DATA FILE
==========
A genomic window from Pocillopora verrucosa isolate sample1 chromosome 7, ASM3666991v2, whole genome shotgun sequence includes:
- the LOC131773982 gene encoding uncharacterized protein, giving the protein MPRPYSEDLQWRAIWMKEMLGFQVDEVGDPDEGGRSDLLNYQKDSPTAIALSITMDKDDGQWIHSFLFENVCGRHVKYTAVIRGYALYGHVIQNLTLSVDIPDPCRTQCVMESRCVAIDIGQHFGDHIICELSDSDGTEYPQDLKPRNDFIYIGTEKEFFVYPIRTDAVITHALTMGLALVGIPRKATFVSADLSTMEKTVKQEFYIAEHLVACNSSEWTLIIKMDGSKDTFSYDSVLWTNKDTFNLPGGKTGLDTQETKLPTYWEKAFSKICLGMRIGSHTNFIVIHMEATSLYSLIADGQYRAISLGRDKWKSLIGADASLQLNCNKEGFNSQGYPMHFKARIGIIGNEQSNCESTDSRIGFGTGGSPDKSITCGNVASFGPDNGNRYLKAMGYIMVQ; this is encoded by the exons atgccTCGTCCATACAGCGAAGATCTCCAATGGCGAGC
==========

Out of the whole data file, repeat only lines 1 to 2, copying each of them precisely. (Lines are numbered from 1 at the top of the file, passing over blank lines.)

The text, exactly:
A genomic window from Pocillopora verrucosa isolate sample1 chromosome 7, ASM3666991v2, whole genome shotgun sequence includes:
- the LOC131773982 gene encoding uncharacterized protein, giving the protein MPRPYSEDLQWRAIWMKEMLGFQVDEVGDPDEGGRSDLLNYQKDSPTAIALSITMDKDDGQWIHSFLFENVCGRHVKYTAVIRGYALYGHVIQNLTLSVDIPDPCRTQCVMESRCVAIDIGQHFGDHIICELSDSDGTEYPQDLKPRNDFIYIGTEKEFFVYPIRTDAVITHALTMGLALVGIPRKATFVSADLSTMEKTVKQEFYIAEHLVACNSSEWTLIIKMDGSKDTFSYDSVLWTNKDTFNLPGGKTGLDTQETKLPTYWEKAFSKICLGMRIGSHTNFIVIHMEATSLYSLIADGQYRAISLGRDKWKSLIGADASLQLNCNKEGFNSQGYPMHFKARIGIIGNEQSNCESTDSRIGFGTGGSPDKSITCGNVASFGPDNGNRYLKAMGYIMVQ; this is encoded by the exons atgccTCGTCCATACAGCGAAGATCTCCAATGGCGAGC